Pap Test FAQ


What is a Pap test?

The Pap test is the most successful laboratory screening method used to identify women who may have a premalignant disease and are at high risk of developing cervical cancer. This is done by collecting cells from the cervix and examining them under a microscope, looking for specific morphologic clues as to the health of the cells present.

Who should have a Pap test and how often?

Recent (2012) guidelines set forth by the American Society for Colposcopy and Cervical Pathology, a consensus document agreed upon by professional and government agencies, recommend the following intervals for screening Pap tests:

  • No Pap test screening for women aged 20 and younger
  • Start Pap test screening at age 21
  • Screen every 2-3 years for women aged 21-29
  • Co-test with high-risk HPV and Pap test at age 30
    • If both are negative and patient has not had abnormal Paps or HPV test in last 10 years, extend co-test screening to every 5 years
  • Can stop routine Pap and HPV co-testing at age 65 if no abnormal history is present
What is the difference between screening and diagnostic Pap tests?

Screening Pap tests are routine tests collected and evaluated for preventive health visits. Diagnostic Pap tests are performed after a patient has been diagnosed with a cervical abnormality and is being actively followed and treated. Diagnostic Pap tests may also be ordered when the patient’s visit is due to abnormal signs or symptoms, such as abnormal bleeding.

How is a Pap test done?

The Pap test is a quick and generally painless procedure. A clinician, usually a doctor or a nurse practitioner, performs this test in the clinic. The clinician inserts a speculum into the vaginal canal. The excess mucus on the cervical opening is removed with a cotton swab, and the clinician gently scrapes a sample of cells from the cervix. The cellular material is either spread (smeared) on a glass slide and fixed, or washed in a liquid-based preparation. The sample of cells is then looked at under the microscope by a board certified cytotechnologist.

Is there anything I should or should not do before my Pap test?

There are a few general recommendations for obtaining optimum results. The test should not be done during menses as menstrual bleeding interferes with the appearance of cells and makes interpretation more difficult. The test should be delayed for 48 hours after the following circumstances:

  • Sexual intercourse
  • Use of a douche
  • Use of a tampon
  • Use of medicine or spermicidal foams
  • Use of jellies or vaginal cream

All of these may wash away or hide any abnormal cells that would show up on the Pap test.

How is a Pap test evaluated?

The Pap test is received in a laboratory from your clinic or doctor. A cytotechnologist then examines the cells using a microscope. If abnormal cells are seen, a cytopathologist (MD) re-examines the abnormal cells and renders an interpretation.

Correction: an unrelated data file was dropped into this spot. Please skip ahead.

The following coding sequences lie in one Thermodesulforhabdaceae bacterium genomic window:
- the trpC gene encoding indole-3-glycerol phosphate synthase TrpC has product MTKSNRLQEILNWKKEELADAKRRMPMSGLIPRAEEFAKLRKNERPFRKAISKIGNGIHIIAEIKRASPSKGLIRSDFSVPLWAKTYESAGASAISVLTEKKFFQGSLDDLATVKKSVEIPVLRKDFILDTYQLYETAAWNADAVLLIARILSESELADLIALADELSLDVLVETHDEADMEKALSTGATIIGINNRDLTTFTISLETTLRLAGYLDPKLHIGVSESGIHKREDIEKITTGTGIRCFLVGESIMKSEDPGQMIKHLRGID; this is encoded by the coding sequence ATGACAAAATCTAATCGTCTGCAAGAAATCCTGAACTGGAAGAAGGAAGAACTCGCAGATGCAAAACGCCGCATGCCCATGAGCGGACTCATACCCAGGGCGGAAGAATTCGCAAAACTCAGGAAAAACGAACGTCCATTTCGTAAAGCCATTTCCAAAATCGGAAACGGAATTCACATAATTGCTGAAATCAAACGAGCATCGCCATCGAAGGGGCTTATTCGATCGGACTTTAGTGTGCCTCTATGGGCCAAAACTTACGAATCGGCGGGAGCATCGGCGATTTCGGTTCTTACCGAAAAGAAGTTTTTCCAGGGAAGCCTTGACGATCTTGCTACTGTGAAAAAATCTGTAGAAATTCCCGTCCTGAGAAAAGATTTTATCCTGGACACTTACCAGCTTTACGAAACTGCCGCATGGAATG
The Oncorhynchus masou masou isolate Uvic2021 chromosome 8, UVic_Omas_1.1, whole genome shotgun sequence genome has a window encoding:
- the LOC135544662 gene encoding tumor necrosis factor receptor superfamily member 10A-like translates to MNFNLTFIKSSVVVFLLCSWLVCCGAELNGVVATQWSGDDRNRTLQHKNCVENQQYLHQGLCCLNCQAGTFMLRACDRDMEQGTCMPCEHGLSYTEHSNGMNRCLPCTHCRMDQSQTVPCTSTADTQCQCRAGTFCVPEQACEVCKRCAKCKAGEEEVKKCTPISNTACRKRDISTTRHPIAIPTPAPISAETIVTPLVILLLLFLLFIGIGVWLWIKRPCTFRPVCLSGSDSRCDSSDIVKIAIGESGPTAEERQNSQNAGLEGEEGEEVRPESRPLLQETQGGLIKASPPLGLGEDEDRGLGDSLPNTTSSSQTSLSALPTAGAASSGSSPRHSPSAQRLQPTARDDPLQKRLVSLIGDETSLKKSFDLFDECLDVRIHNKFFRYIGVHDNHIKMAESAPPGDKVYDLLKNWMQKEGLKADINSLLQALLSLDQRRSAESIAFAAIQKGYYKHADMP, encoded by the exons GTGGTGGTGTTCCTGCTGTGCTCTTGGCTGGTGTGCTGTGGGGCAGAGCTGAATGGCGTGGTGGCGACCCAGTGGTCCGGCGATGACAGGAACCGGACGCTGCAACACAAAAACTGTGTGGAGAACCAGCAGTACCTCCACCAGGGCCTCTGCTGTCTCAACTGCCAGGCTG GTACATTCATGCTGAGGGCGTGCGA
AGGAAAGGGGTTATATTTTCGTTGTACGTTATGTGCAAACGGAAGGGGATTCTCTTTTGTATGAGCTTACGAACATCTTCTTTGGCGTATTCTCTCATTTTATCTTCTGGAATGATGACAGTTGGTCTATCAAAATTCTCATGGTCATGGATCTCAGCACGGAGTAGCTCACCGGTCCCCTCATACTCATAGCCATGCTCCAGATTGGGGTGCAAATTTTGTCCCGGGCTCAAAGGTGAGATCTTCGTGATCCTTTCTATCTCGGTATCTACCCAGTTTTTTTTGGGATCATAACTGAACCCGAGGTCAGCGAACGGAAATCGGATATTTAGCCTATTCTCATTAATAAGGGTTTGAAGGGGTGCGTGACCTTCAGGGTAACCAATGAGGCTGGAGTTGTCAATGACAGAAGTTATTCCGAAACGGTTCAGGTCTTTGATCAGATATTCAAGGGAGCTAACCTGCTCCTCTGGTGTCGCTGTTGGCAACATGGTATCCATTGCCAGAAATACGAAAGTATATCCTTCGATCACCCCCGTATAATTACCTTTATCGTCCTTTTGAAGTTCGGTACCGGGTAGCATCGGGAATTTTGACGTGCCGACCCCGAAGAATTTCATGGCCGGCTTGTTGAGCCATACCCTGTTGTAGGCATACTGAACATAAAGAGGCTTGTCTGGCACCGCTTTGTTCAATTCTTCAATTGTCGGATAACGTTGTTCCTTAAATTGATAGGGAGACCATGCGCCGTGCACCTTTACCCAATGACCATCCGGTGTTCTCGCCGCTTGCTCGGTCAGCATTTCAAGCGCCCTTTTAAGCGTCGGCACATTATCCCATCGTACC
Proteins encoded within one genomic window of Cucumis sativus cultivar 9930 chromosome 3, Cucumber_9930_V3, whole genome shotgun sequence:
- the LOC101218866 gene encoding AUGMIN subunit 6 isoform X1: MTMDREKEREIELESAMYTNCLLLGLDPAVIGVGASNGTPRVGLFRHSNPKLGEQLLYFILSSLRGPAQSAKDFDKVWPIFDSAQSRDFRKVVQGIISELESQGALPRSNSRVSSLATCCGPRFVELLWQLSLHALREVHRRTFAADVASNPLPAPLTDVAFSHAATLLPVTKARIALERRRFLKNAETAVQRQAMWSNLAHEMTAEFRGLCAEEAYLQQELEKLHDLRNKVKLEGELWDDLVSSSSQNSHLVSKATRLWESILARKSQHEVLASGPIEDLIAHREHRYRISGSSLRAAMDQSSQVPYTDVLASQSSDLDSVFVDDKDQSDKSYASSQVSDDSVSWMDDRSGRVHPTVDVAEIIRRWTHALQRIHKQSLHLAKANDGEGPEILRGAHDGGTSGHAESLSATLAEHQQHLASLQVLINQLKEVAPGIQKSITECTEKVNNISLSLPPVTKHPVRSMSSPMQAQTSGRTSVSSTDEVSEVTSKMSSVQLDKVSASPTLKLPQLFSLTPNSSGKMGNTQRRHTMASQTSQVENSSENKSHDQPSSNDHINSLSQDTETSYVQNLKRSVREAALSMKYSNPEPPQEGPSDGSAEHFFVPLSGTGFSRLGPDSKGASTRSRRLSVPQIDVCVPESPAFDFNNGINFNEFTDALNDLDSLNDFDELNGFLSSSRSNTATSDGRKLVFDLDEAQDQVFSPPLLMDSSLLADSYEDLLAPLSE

How is a Pap test reported?

The results of the Pap test are reported to the clinician within a week. The clinician would then contact the patient. The Pap test reports follow the standard guidelines outlined by The Bethesda System.

If a Pap test is considered abnormal, does this mean I have cancer?

An abnormal test result does not mean you have cervical cancer, unless it specifically states “Positive for Malignancy.” An abnormal Pap result indicates that there is some degree of cellular change in the cervix’s squamous or glandular cells.

What does this Pap test diagnosis mean?

Negative for Intraepithelial Lesion or Malignancy (NILM): The Pap test revealed no abnormal cell changes. All squamous and glandular cells seen have normal-appearing cellular material. Recommendations will vary depending on your individual risk factors.

Atypical Squamous Cells of Undetermined Significance (ASC-US): Squamous cells do not appear completely normal, but it is uncertain what the cellular changes mean. This diagnosis is suggestive of a squamous intraepithelial lesion but quantitatively and/or qualitatively insufficient for a definitive diagnosis. Sometimes the changes are related to bacterial action, drying artifact or HPV. The recommendation for this diagnosis depends on the patient’s age and clinical history. It will range among repeating in 12 months, reflex HPV testing, or colposcopy.

Atypical Squamous Cells, which cannot exclude a High-grade lesion (ASC-H): Cellular changes of ASC-H do not appear normal, but it is uncertain what the cellular changes mean. Cells categorized as ASC-H have abnormality changes that cannot be definitively diagnosed as high-grade SIL. This diagnosis carries an increased risk of being precancerous. The recommendation for this diagnosis is to perform colposcopy and any other procedures deemed necessary to make a definitive diagnosis.

Low-grade Squamous Intraepithelial Lesion (LSIL): This refers to changes in the size, shape and number of cells on the surface of the cervix. Some of these lesions return to normal on their own without treatment. LSIL is commonly referred to as mild dysplasia or cervical intraepithelial neoplasia 1 (CIN 1). The recommendation varies depending on age, and ranges between repeating the Pap in 12 months or referral to colposcopy and biopsy.

High-grade Squamous Intraepithelial Lesion (HSIL): Cells in this category look very different from normal cells, and they are less likely to return to normal without treatment. They are more likely to develop into cancer if left untreated. HSIL encompasses moderate dysplasia (cervical intraepithelial neoplasia 2– CIN2) and severe dysplasia or carcinoma-in-situ (CIN3). The recommendation for this diagnosis is colposcopy, biopsy, and any other additional procedures to aid in determining the degree of abnormality present.